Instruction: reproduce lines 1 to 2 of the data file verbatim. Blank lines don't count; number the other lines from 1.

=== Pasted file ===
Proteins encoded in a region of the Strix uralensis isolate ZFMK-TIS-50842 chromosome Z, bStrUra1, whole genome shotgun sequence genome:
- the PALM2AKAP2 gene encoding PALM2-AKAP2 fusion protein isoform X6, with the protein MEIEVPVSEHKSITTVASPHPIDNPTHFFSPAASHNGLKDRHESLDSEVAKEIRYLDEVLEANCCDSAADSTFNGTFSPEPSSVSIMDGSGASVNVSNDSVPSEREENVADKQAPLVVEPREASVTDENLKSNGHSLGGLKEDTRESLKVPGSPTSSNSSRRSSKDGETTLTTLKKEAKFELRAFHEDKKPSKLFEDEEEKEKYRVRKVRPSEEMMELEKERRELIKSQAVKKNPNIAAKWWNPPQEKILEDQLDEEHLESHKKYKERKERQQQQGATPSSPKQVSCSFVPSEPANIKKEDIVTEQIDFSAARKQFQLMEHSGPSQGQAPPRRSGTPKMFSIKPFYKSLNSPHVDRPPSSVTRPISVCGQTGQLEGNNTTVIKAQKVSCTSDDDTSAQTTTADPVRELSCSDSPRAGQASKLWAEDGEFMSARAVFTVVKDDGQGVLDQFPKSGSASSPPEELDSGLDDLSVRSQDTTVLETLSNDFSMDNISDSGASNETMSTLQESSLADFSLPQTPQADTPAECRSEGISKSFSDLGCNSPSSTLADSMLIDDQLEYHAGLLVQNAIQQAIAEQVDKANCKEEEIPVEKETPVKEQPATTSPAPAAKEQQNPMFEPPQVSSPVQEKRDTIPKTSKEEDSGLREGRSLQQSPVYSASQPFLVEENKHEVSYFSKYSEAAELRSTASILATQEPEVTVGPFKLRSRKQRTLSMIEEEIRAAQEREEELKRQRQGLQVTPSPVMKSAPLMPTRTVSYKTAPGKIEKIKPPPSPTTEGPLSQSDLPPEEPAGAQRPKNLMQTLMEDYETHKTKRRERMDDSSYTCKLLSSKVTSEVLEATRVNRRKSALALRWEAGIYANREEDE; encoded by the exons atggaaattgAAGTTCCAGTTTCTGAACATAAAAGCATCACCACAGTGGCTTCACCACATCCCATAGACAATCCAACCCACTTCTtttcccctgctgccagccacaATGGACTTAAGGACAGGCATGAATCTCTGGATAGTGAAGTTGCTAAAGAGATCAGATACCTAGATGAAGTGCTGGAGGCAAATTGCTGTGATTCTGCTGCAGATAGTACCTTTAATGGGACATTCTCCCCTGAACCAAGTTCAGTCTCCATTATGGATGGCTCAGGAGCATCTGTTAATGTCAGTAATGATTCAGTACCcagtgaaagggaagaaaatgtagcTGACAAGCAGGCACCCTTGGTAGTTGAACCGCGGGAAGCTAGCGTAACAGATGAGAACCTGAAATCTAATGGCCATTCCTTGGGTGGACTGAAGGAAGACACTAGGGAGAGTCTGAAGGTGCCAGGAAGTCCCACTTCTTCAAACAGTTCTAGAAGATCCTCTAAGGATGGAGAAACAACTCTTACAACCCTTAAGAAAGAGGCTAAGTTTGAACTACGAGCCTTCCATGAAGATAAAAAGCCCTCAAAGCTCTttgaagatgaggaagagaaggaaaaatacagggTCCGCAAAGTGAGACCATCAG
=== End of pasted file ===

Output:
Proteins encoded in a region of the Strix uralensis isolate ZFMK-TIS-50842 chromosome Z, bStrUra1, whole genome shotgun sequence genome:
- the PALM2AKAP2 gene encoding PALM2-AKAP2 fusion protein isoform X6, with the protein MEIEVPVSEHKSITTVASPHPIDNPTHFFSPAASHNGLKDRHESLDSEVAKEIRYLDEVLEANCCDSAADSTFNGTFSPEPSSVSIMDGSGASVNVSNDSVPSEREENVADKQAPLVVEPREASVTDENLKSNGHSLGGLKEDTRESLKVPGSPTSSNSSRRSSKDGETTLTTLKKEAKFELRAFHEDKKPSKLFEDEEEKEKYRVRKVRPSEEMMELEKERRELIKSQAVKKNPNIAAKWWNPPQEKILEDQLDEEHLESHKKYKERKERQQQQGATPSSPKQVSCSFVPSEPANIKKEDIVTEQIDFSAARKQFQLMEHSGPSQGQAPPRRSGTPKMFSIKPFYKSLNSPHVDRPPSSVTRPISVCGQTGQLEGNNTTVIKAQKVSCTSDDDTSAQTTTADPVRELSCSDSPRAGQASKLWAEDGEFMSARAVFTVVKDDGQGVLDQFPKSGSASSPPEELDSGLDDLSVRSQDTTVLETLSNDFSMDNISDSGASNETMSTLQESSLADFSLPQTPQADTPAECRSEGISKSFSDLGCNSPSSTLADSMLIDDQLEYHAGLLVQNAIQQAIAEQVDKANCKEEEIPVEKETPVKEQPATTSPAPAAKEQQNPMFEPPQVSSPVQEKRDTIPKTSKEEDSGLREGRSLQQSPVYSASQPFLVEENKHEVSYFSKYSEAAELRSTASILATQEPEVTVGPFKLRSRKQRTLSMIEEEIRAAQEREEELKRQRQGLQVTPSPVMKSAPLMPTRTVSYKTAPGKIEKIKPPPSPTTEGPLSQSDLPPEEPAGAQRPKNLMQTLMEDYETHKTKRRERMDDSSYTCKLLSSKVTSEVLEATRVNRRKSALALRWEAGIYANREEDE; encoded by the exons atggaaattgAAGTTCCAGTTTCTGAACATAAAAGCATCACCACAGTGGCTTCACCACATCCCATAGACAATCCAACCCACTTCTtttcccctgctgccagccacaATGGACTTAAGGACAGGCATGAATCTCTGGATAGTGAAGTTGCTAAAGAGATCAGATACCTAGATGAAGTGCTGGAGGCAAATTGCTGTGATTCTGCTGCAGATAGTACCTTTAATGGGACATTCTCCCCTGAACCAAGTTCAGTCTCCATTATGGATGGCTCAGGAGCATCTGTTAATGTCAGTAATGATTCAGTACCcagtgaaagggaagaaaatgtagcTGACAAGCAGGCACCCTTGGTAGTTGAACCGCGGGAAGCTAGCGTAACAGATGAGAACCTGAAATCTAATGGCCATTCCTTGGGTGGACTGAAGGAAGACACTAGGGAGAGTCTGAAGGTGCCAGGAAGTCCCACTTCTTCAAACAGTTCTAGAAGATCCTCTAAGGATGGAGAAACAACTCTTACAACCCTTAAGAAAGAGGCTAAGTTTGAACTACGAGCCTTCCATGAAGATAAAAAGCCCTCAAAGCTCTttgaagatgaggaagagaaggaaaaatacagggTCCGCAAAGTGAGACCATCAG